Make your own books, old style.
This is my second favorite method of bookbinding.
# Plus points include: It's swisher, or "more professional"
# More durable
# Good recycling opportunities (game boards for the cover, etc)
And minus point:
# I just like the other method; it's kind of kooky/whathaveyou.
I'll get round to doing a tutorial of method numero uno at some point :)
- Conner W. added Hardback Bookbinding to book crafts 15 Jul 16:21
- Rachael H. added Hardback Bookbinding to Books/Journals 16 Dec 17:09
- bomont favorited Hardback Bookbinding 15 Nov 07:03
- sfloyd1 added Hardback Bookbinding to to make 06 Sep 02:37
- sfloyd1 favorited Hardback Bookbinding 06 Sep 02:30
- dee M. favorited Hardback Bookbinding 02 Jun 12:50
- Jenn L. added Hardback Bookbinding to bookmaking 14 Nov 06:07
- BlauPiepmatz favorited Hardback Bookbinding 20 Aug 21:07
- Jen O. favorited Hardback Bookbinding 18 Aug 17:31
# A heavy duty craft knife, preferably a stanley knife or whatev.
# A ruler. Use "W" shaped metal one, any others will slip or get cut into by your knife.
# A large sewing needle, I use a tapestry needle.
# A compact weight, a small but full cashbox is perfect.
# A brush and pot for your glue(s). I find a cheap kiddy brush works fine, and a paper cup cut down to a dish-shaped thing is good.
# Paper. Use anything you want, really. I tend to make A5 sized sketchbook-type books, so I get 100grm A4 paper. Basically, you want each sheet of paper you have to be twice the size of your finished book.
# Thick card. You can use anything, as I said above, old game boards, record covers, whatev. The thickness is up to you. I like to get A1 greyboard from paperchase and cut it down to size. That's about 2mm thick.
# Scrap of thin card. This doesn't have to be pretty or anything; it's for the spine. Manilla folders or good, as are (I have found) covers from university prospectuses.
# Something to cover your cover. Let your imagination run wild, ahem. I go for anything from cardstock I've stolen from school, old LP covers, er, gift wrap, etc etc. You want it to be fairly durable, but also pretty. And big enough to cover your cover, with about 4-5 inches left top and side to overlap.
# Glue. Hm, I'm no expert on this issue. I've used bostik extra-strong, PVA and a few in between. I find that PVA is easier to work with, easier to clean up when you mess up, and doesn't wrinkle the pages as much. The main downside to bostik, however, is that it gets a little trippy, especially when you leave the cap off. Hm.
# Thread of some kind. It needs to be strong enough that it hold the pages, doesn't snap when you're sewing it, or roughing the book up. It also needs to be thin enough that it doesn't pose a problem when closing the book, and won't get caught up in the holes. I've used embroidery floss, but also just sewing thread, doubled up. Both were fine, but possibly the lazy options, hmpf. Colour is, of course up to you. I use brighter colours, cause I think it's nice when you can see how a book is made, it gives it a little character, but you can match the colour of your pages to camouflage, whichever.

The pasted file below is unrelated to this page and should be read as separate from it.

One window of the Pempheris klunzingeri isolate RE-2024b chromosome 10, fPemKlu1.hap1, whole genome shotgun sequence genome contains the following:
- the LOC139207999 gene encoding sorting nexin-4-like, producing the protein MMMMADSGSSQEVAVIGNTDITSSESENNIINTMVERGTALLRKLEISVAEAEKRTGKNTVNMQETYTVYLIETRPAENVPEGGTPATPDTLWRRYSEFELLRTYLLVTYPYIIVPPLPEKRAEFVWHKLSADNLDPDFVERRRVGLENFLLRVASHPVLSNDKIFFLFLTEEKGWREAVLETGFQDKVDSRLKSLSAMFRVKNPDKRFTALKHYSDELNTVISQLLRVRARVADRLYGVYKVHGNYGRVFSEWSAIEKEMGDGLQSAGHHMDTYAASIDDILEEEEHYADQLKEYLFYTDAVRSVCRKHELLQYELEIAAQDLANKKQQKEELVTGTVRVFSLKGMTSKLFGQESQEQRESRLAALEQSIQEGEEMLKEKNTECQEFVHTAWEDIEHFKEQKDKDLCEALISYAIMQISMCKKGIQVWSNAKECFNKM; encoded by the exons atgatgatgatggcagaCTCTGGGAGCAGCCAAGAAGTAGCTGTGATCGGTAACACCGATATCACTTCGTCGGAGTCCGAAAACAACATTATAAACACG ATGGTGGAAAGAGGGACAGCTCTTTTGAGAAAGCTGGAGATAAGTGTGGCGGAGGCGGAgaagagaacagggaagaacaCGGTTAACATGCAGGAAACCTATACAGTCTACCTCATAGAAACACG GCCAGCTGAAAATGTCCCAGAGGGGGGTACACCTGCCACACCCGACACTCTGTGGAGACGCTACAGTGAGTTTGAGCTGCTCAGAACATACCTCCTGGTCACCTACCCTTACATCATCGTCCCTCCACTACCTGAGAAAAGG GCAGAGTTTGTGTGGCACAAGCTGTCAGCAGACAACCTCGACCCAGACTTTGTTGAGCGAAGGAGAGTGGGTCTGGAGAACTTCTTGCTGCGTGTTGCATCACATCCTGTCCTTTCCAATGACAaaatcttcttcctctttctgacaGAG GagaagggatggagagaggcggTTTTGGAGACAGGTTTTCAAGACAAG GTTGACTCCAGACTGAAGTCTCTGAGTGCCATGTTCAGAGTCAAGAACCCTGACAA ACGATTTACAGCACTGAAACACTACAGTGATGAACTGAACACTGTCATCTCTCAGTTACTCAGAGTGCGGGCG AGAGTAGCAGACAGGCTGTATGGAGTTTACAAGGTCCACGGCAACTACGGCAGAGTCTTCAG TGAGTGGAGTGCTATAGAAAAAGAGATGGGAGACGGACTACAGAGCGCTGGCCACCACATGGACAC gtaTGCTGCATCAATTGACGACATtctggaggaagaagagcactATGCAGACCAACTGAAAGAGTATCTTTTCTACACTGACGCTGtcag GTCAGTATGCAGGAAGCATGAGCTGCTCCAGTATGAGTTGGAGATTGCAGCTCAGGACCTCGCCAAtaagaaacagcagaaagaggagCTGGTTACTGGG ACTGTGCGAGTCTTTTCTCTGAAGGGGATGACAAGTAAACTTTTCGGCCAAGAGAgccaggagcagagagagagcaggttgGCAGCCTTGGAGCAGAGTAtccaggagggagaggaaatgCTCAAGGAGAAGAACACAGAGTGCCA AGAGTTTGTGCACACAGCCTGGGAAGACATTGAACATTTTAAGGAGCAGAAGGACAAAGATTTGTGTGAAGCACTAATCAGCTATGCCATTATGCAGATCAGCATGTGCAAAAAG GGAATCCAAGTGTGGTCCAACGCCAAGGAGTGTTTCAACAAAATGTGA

# Ribbon. You need two or three equal(ish) pieces, I'd recommend the non-silky types, for stickiness sake. You can also Have a little extra for spine protectors (labeled 'headbands' here), and a ribbon bookmark.
I think that's everything. Let's go.
Now for some maths.
Please bear in mind that you can totally eyeball this whole part. I'm just a control freak, and it would keep me up at night knowing that my ribbons may not be equally spaced out on the spine of my sketchbook. Call me weird if you will.
Take your ribbon width, times it by two and add on one or two mm for comfort (you'll understand later on, promise).
measure the height of each of your pages. Mine's 21cm (A5, yes?). Take away 1cm.
Take the ribbon-times-two-thing away from your page height (so, 20-3.4 for me)
Then divide the whole lot by three.
I get 5.5cm.
THIS IS THE MAGIC NUMBER.
Now for one of my brilliant diagrams.
it really doesn't help that it's sideways :/
Imagine it's rotated 90 degrees clockwise.
The numbers down the side indicate the teeny cuts we'll be making to sew through in a short while.
The numbers (in cm) are not adding up as we go down- they refer to how far away the current mark is away from the one above it.
Christ on a bike, I'm waffling on.
We start with 0.5cm in from the top.
Then the MAGIC NUMBER comes in, and then the ribbon width, then MAGIC NUMBER, ribbon width, magic number, then (hopefully) that last mark is 0.5cm from the bottom.
Can you see my little marks?
I cut with my hefty stanley blade, but you can also use a pin and blu-tack (pokey-through method), or whatever.
Hold each magazine tight and steady when you do your cuts, mind your fingers, and make sure each cut goes through every sheet.
Do the same for all of your magazines. Fun (y)
When you get to your third magazine, you'll need to start using the kettle stitch.
This is just to make sure the ends match up nice,and to strengthen the spine.
When you come 'out' at the end of your third magazine, simply insert the needle underneath the stitch beneath, as shown, pull though, and set onto the next magazine.
Oh my, this is a really horrible picture.
Imagine this mess is in the middle of the piece of card :/
The smaller double-ended-arrow is the width of the spine of my book.
Then, added onto either side of this, 3-8mm. (I go for around 4)
Score lightly down each of these lines, longways down the page.
Leave to dry under your compact weight for a few hours.